Driving While Impaired
North Carolina uses a tiered system for penalties for their DWI charges in the state that can include any “provable” state of impairment including drugs, alcohol or drugs. So if you receive a DWI in North Carolina it may refer to various factors in the judgement of the arresting officer including the limit of 0.8% BAC for alcohol.
In the tier system of North Carolina you could actually be back driving under limited conditions under tiers 3-5 if you agree to a drug or alcohol recovery program, consented to the roadside testing, it is your first offense and the court decides in your favor. Under this system, you may be able to drive with limitations as applied by the court. After a first offense you may also be subject to a maximum 0.4% BAC maximum. Navigating the different tiers and their penalties can be confusing, so having an attorney explaining them to you would be advisable. These penalties include fines, imprisonment, ignition interlock devices, community service, license suspensions, drug or alcohol recovery programs and more.
2 Demerit Systems
Insurance costs are lower than average in North Carolina, but it may be in part due to the fact that there is a demerit point system in place that allows insurers to raise your premiums after just 1 moving violation. If you receive just 1 point under the insurer’s demerit point system your insurance premiums could increase by up to 30%. More points mean they can raise your premiums even more. Driving safely and avoiding certain traffic violations is very important under this system.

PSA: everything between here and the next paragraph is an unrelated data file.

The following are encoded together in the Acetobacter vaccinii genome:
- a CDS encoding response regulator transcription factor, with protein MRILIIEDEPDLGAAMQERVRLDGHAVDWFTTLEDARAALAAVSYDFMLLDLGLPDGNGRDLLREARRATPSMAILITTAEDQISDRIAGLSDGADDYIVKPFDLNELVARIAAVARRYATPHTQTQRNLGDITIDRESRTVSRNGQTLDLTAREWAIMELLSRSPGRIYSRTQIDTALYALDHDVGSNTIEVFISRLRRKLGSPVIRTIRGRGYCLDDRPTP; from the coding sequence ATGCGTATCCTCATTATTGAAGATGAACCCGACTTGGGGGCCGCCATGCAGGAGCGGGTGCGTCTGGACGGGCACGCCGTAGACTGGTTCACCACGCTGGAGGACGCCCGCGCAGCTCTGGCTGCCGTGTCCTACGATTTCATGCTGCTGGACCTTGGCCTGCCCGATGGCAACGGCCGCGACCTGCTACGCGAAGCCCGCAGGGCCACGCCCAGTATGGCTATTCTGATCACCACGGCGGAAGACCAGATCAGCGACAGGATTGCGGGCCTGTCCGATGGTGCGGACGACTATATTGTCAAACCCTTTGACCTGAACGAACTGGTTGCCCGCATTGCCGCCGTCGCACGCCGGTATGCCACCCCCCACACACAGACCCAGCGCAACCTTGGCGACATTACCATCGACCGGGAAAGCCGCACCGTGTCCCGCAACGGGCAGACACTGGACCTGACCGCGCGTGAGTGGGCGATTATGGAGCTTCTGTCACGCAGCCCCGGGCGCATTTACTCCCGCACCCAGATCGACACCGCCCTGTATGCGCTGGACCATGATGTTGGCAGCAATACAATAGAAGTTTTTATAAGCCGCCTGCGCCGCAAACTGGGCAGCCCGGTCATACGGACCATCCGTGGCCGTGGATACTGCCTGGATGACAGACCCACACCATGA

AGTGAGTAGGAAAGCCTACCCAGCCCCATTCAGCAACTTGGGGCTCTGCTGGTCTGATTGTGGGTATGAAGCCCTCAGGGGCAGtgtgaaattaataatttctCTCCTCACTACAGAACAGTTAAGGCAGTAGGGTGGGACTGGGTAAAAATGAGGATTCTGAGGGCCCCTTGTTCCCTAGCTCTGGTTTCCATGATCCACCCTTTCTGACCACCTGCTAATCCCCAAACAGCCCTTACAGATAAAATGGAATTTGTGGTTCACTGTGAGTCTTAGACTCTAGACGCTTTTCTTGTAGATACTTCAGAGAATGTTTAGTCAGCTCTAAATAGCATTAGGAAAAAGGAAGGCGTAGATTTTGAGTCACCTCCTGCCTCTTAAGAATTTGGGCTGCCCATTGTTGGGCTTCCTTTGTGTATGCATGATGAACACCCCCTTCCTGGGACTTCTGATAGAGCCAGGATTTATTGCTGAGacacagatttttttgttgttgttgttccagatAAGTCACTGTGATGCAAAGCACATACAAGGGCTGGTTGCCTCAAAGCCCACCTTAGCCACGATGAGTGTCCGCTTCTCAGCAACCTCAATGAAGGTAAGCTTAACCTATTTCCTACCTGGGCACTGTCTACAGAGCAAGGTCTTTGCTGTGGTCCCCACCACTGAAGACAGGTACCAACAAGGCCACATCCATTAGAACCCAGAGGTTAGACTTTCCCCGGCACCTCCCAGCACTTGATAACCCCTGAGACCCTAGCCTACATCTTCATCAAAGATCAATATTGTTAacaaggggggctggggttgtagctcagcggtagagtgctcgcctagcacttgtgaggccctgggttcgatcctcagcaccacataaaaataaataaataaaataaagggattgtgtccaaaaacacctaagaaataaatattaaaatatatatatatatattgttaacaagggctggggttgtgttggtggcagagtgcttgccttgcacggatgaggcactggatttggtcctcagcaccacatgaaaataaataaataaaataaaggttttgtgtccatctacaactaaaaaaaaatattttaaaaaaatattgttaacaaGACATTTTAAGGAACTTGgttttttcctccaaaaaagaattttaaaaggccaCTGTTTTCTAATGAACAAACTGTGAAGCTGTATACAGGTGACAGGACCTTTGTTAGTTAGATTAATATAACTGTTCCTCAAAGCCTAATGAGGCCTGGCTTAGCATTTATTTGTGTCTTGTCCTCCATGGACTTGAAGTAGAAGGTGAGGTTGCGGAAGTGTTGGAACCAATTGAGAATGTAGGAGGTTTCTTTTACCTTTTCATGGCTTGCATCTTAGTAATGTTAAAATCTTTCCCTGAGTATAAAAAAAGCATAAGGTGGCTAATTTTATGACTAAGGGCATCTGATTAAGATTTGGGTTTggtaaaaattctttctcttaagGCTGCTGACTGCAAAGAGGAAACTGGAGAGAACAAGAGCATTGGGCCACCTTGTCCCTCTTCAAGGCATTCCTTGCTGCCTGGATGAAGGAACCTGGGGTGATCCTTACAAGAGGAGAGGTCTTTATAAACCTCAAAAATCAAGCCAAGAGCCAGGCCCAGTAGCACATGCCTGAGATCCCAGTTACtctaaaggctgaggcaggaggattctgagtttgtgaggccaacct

The NCDOT uses a demerit point system like many states to keep track of repeat offenders and penalize them with license suspensions. Twelve points in 3 years results in your first license suspension, but at 7 points you may be required to take a driver improvement clinic to reduce 3 points from your record.
Driving safely with these facts in mind can keep your insurance premiums lower and ensure the best outcome in accidents.
Did You Know That…
1. The University of North Carolina was the first public university in the US.
2. The first US born English citizen was Virginia Dare born in 1587 in North Carolina.
3. North Carolina is 1 of only 5 areas in the US that has pure contributory negligence.
4. Raleigh and Charlotte are two of the fastest growing urban areas in the US.
5. You can get a learner’s permit at 15 years old.
6. Pepsi was created in North Carolina.
7. DWI charges can include all impairment types, not just alcohol.
8. The Biltmore Estate is the largest private house in the world with 250 rooms.
9. Insurers can raise your premiums by up to 30% for certain traffic violations.
10. North Carolina is an at fault state requiring financial responsibility for accidents for all licensed drivers.